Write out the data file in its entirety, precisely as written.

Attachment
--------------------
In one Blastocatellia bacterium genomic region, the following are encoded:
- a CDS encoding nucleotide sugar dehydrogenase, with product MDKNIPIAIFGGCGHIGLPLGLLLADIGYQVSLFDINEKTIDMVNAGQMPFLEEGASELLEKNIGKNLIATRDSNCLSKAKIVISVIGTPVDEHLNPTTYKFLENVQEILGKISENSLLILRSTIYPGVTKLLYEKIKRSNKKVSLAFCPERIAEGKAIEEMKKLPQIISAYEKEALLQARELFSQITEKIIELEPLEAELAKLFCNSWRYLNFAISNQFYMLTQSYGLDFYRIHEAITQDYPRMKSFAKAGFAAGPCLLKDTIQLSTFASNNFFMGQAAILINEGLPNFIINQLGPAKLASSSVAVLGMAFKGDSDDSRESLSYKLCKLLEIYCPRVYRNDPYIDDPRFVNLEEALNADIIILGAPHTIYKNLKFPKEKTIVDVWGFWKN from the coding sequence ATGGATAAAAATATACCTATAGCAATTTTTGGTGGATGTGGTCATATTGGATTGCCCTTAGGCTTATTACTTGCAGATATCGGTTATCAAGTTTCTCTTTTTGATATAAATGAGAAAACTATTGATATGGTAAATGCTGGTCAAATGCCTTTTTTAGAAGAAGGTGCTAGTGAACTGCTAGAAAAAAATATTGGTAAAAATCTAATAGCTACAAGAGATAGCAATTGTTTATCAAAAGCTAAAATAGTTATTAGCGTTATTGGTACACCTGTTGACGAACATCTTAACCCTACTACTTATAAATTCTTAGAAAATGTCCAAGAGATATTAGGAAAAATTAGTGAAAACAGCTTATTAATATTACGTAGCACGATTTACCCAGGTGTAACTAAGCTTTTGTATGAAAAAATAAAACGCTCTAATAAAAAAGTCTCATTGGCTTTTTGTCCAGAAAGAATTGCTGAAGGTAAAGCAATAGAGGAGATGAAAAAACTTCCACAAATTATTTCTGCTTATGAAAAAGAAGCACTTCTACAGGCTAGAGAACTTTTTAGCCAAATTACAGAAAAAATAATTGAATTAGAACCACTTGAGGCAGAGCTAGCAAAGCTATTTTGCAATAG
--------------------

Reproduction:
In one Blastocatellia bacterium genomic region, the following are encoded:
- a CDS encoding nucleotide sugar dehydrogenase, with product MDKNIPIAIFGGCGHIGLPLGLLLADIGYQVSLFDINEKTIDMVNAGQMPFLEEGASELLEKNIGKNLIATRDSNCLSKAKIVISVIGTPVDEHLNPTTYKFLENVQEILGKISENSLLILRSTIYPGVTKLLYEKIKRSNKKVSLAFCPERIAEGKAIEEMKKLPQIISAYEKEALLQARELFSQITEKIIELEPLEAELAKLFCNSWRYLNFAISNQFYMLTQSYGLDFYRIHEAITQDYPRMKSFAKAGFAAGPCLLKDTIQLSTFASNNFFMGQAAILINEGLPNFIINQLGPAKLASSSVAVLGMAFKGDSDDSRESLSYKLCKLLEIYCPRVYRNDPYIDDPRFVNLEEALNADIIILGAPHTIYKNLKFPKEKTIVDVWGFWKN from the coding sequence ATGGATAAAAATATACCTATAGCAATTTTTGGTGGATGTGGTCATATTGGATTGCCCTTAGGCTTATTACTTGCAGATATCGGTTATCAAGTTTCTCTTTTTGATATAAATGAGAAAACTATTGATATGGTAAATGCTGGTCAAATGCCTTTTTTAGAAGAAGGTGCTAGTGAACTGCTAGAAAAAAATATTGGTAAAAATCTAATAGCTACAAGAGATAGCAATTGTTTATCAAAAGCTAAAATAGTTATTAGCGTTATTGGTACACCTGTTGACGAACATCTTAACCCTACTACTTATAAATTCTTAGAAAATGTCCAAGAGATATTAGGAAAAATTAGTGAAAACAGCTTATTAATATTACGTAGCACGATTTACCCAGGTGTAACTAAGCTTTTGTATGAAAAAATAAAACGCTCTAATAAAAAAGTCTCATTGGCTTTTTGTCCAGAAAGAATTGCTGAAGGTAAAGCAATAGAGGAGATGAAAAAACTTCCACAAATTATTTCTGCTTATGAAAAAGAAGCACTTCTACAGGCTAGAGAACTTTTTAGCCAAATTACAGAAAAAATAATTGAATTAGAACCACTTGAGGCAGAGCTAGCAAAGCTATTTTGCAATAG